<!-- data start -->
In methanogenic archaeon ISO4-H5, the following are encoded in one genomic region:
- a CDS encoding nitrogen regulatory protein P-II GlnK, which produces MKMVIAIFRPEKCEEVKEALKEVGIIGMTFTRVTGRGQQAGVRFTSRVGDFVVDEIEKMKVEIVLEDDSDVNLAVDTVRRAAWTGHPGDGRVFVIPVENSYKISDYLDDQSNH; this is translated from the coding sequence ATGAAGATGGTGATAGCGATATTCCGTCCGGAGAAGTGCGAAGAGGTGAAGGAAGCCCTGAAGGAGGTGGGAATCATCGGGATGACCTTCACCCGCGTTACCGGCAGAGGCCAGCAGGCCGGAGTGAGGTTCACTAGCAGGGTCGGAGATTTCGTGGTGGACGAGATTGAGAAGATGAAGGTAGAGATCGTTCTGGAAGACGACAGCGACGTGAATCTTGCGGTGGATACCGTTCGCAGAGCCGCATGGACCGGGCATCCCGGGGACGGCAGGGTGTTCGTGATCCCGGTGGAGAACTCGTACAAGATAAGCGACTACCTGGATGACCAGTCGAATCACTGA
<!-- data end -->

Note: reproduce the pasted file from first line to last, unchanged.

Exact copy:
In methanogenic archaeon ISO4-H5, the following are encoded in one genomic region:
- a CDS encoding nitrogen regulatory protein P-II GlnK, which produces MKMVIAIFRPEKCEEVKEALKEVGIIGMTFTRVTGRGQQAGVRFTSRVGDFVVDEIEKMKVEIVLEDDSDVNLAVDTVRRAAWTGHPGDGRVFVIPVENSYKISDYLDDQSNH; this is translated from the coding sequence ATGAAGATGGTGATAGCGATATTCCGTCCGGAGAAGTGCGAAGAGGTGAAGGAAGCCCTGAAGGAGGTGGGAATCATCGGGATGACCTTCACCCGCGTTACCGGCAGAGGCCAGCAGGCCGGAGTGAGGTTCACTAGCAGGGTCGGAGATTTCGTGGTGGACGAGATTGAGAAGATGAAGGTAGAGATCGTTCTGGAAGACGACAGCGACGTGAATCTTGCGGTGGATACCGTTCGCAGAGCCGCATGGACCGGGCATCCCGGGGACGGCAGGGTGTTCGTGATCCCGGTGGAGAACTCGTACAAGATAAGCGACTACCTGGATGACCAGTCGAATCACTGA